Understanding closures in JavaScript and why they matter



October 02, 2019

Closures are one of those key points that we always hear something when talking about JavaScript. It's a subject that is important to, at least, understand the concept and have a basic knowledge of how they work. They are also something that comes up a lot during interviews for JavaScript developers.

First, let's talk about bindings inside functions. Every binding we create inside a function is only accessible inside that function. After the function is executed that binding will be destroyed and we won't have anymore access to it. This is just the way that JavaScript works because of the function scope. This is the main purpose of closures - they are a function inside another function that allows us to access a variable we had define inside of the parent function.

function simpleClosureExample(){ var randomString = 'WebDev Tips!' var printString = function(){ console.log(randomString) } return printString } var message = simpleClosureExample() message() // -> WebDev Tips! function storeUserName(){ var userName = 'User' return { getUserName: function(){ console.log(userName) }, setUserName: function(name){ userName = name } } } var manageUserName = storeUserName() manageUserName.getUserName() // -> User manageUserName.setUserName('John Doe') manageUserName.getUserName() // -> John Doe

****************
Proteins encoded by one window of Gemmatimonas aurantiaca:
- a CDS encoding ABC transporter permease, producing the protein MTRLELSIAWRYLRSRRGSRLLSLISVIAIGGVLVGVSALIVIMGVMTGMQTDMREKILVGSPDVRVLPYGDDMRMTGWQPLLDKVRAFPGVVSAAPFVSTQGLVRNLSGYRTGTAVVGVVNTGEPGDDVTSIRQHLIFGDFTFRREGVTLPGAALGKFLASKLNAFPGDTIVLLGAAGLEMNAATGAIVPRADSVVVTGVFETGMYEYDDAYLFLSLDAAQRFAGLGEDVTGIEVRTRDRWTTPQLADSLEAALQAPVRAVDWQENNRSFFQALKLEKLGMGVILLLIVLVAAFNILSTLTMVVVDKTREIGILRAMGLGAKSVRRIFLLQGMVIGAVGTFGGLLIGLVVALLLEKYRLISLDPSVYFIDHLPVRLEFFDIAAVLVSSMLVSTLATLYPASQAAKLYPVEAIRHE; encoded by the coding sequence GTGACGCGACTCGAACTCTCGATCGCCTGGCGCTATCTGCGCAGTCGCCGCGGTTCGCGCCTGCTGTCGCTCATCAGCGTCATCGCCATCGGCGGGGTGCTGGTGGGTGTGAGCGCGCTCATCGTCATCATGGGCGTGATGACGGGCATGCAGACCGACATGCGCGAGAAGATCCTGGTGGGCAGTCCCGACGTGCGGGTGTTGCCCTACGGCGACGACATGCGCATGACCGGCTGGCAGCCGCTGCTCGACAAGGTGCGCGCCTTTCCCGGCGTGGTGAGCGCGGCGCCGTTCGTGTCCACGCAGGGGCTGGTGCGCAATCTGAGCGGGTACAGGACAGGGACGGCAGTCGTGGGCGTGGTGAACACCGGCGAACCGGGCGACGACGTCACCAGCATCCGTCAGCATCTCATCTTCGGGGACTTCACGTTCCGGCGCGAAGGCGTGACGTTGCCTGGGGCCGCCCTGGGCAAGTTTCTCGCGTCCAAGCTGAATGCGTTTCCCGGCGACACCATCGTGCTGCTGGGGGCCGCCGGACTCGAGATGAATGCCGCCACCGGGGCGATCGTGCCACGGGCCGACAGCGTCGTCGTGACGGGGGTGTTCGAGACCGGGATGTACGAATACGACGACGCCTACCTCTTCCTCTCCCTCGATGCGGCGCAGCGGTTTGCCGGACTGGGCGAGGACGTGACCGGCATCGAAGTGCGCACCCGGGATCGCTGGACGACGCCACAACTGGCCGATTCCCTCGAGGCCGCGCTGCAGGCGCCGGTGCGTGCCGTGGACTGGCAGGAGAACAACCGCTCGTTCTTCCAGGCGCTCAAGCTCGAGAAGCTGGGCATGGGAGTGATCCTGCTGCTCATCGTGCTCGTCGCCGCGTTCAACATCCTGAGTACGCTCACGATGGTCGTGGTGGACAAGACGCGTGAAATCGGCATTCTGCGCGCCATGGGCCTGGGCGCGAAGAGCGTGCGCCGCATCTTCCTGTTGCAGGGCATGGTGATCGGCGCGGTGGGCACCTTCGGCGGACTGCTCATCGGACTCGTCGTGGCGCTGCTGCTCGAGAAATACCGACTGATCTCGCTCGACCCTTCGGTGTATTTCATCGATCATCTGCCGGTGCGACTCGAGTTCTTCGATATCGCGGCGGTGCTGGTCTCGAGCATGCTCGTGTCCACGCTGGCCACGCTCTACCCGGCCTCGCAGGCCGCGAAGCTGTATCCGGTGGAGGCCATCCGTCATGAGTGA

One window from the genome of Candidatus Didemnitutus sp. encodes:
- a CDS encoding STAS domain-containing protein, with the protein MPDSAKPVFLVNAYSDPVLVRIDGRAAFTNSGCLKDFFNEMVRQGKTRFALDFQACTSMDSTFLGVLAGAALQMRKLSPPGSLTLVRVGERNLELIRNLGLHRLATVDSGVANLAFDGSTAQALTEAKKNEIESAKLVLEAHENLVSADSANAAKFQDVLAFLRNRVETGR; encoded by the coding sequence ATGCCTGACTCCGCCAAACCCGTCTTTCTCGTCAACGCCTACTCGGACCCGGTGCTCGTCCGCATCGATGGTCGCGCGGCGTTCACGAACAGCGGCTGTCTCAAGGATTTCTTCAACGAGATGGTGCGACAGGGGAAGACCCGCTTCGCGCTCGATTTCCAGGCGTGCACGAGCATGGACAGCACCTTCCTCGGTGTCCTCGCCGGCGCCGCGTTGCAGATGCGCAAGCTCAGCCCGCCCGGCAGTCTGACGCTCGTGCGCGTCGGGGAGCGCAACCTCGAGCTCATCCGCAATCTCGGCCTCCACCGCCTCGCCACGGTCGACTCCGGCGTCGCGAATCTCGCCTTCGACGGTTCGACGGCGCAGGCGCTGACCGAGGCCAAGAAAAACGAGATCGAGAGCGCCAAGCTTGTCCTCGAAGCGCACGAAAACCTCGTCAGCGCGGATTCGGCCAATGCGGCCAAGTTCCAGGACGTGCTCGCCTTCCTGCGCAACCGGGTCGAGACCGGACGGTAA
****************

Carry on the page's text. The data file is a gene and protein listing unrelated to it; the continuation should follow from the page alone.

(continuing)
In the code snippet I show two examples of closures. Let's look at the first one, it's pretty simple: we have a variable called 'randomString'. Next to it, we create and return a function where we'll use that variable. We can then have a binding, wherever we want, to use this function and thus access the variable created inside the function.

In the second example, we create another binding called 'userName'. We will then return a object with two functions that will be able to access the 'userName' variable. The first one will log the value of this variable and the second one will allow us to update its value. Then we just need to create a binding for the 'storeUsername' function and with this binding call the returned functions.